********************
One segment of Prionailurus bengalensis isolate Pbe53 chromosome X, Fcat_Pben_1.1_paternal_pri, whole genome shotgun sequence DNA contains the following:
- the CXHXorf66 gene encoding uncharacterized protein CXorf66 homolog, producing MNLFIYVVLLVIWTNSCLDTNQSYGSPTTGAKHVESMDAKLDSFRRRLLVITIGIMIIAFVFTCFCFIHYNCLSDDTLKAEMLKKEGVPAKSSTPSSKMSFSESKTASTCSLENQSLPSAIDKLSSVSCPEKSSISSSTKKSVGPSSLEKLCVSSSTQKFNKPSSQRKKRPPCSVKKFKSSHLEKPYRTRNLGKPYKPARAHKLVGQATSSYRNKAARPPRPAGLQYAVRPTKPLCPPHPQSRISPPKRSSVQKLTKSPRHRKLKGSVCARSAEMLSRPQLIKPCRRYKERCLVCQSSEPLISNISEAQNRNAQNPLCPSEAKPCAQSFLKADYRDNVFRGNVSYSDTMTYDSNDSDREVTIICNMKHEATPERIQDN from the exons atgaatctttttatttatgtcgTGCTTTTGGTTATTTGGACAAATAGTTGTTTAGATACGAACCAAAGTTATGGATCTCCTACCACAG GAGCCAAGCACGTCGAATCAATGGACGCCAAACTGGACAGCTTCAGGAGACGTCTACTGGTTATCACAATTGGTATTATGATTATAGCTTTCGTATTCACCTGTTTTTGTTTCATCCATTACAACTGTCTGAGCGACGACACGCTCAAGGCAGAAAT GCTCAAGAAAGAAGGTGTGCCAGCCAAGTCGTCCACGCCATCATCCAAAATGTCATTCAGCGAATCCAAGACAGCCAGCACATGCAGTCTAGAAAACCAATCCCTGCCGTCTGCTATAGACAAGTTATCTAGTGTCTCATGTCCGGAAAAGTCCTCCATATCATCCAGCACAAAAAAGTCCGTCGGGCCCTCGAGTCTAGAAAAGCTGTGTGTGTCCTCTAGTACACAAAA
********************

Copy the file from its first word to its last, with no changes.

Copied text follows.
One segment of Prionailurus bengalensis isolate Pbe53 chromosome X, Fcat_Pben_1.1_paternal_pri, whole genome shotgun sequence DNA contains the following:
- the CXHXorf66 gene encoding uncharacterized protein CXorf66 homolog, producing MNLFIYVVLLVIWTNSCLDTNQSYGSPTTGAKHVESMDAKLDSFRRRLLVITIGIMIIAFVFTCFCFIHYNCLSDDTLKAEMLKKEGVPAKSSTPSSKMSFSESKTASTCSLENQSLPSAIDKLSSVSCPEKSSISSSTKKSVGPSSLEKLCVSSSTQKFNKPSSQRKKRPPCSVKKFKSSHLEKPYRTRNLGKPYKPARAHKLVGQATSSYRNKAARPPRPAGLQYAVRPTKPLCPPHPQSRISPPKRSSVQKLTKSPRHRKLKGSVCARSAEMLSRPQLIKPCRRYKERCLVCQSSEPLISNISEAQNRNAQNPLCPSEAKPCAQSFLKADYRDNVFRGNVSYSDTMTYDSNDSDREVTIICNMKHEATPERIQDN from the exons atgaatctttttatttatgtcgTGCTTTTGGTTATTTGGACAAATAGTTGTTTAGATACGAACCAAAGTTATGGATCTCCTACCACAG GAGCCAAGCACGTCGAATCAATGGACGCCAAACTGGACAGCTTCAGGAGACGTCTACTGGTTATCACAATTGGTATTATGATTATAGCTTTCGTATTCACCTGTTTTTGTTTCATCCATTACAACTGTCTGAGCGACGACACGCTCAAGGCAGAAAT GCTCAAGAAAGAAGGTGTGCCAGCCAAGTCGTCCACGCCATCATCCAAAATGTCATTCAGCGAATCCAAGACAGCCAGCACATGCAGTCTAGAAAACCAATCCCTGCCGTCTGCTATAGACAAGTTATCTAGTGTCTCATGTCCGGAAAAGTCCTCCATATCATCCAGCACAAAAAAGTCCGTCGGGCCCTCGAGTCTAGAAAAGCTGTGTGTGTCCTCTAGTACACAAAA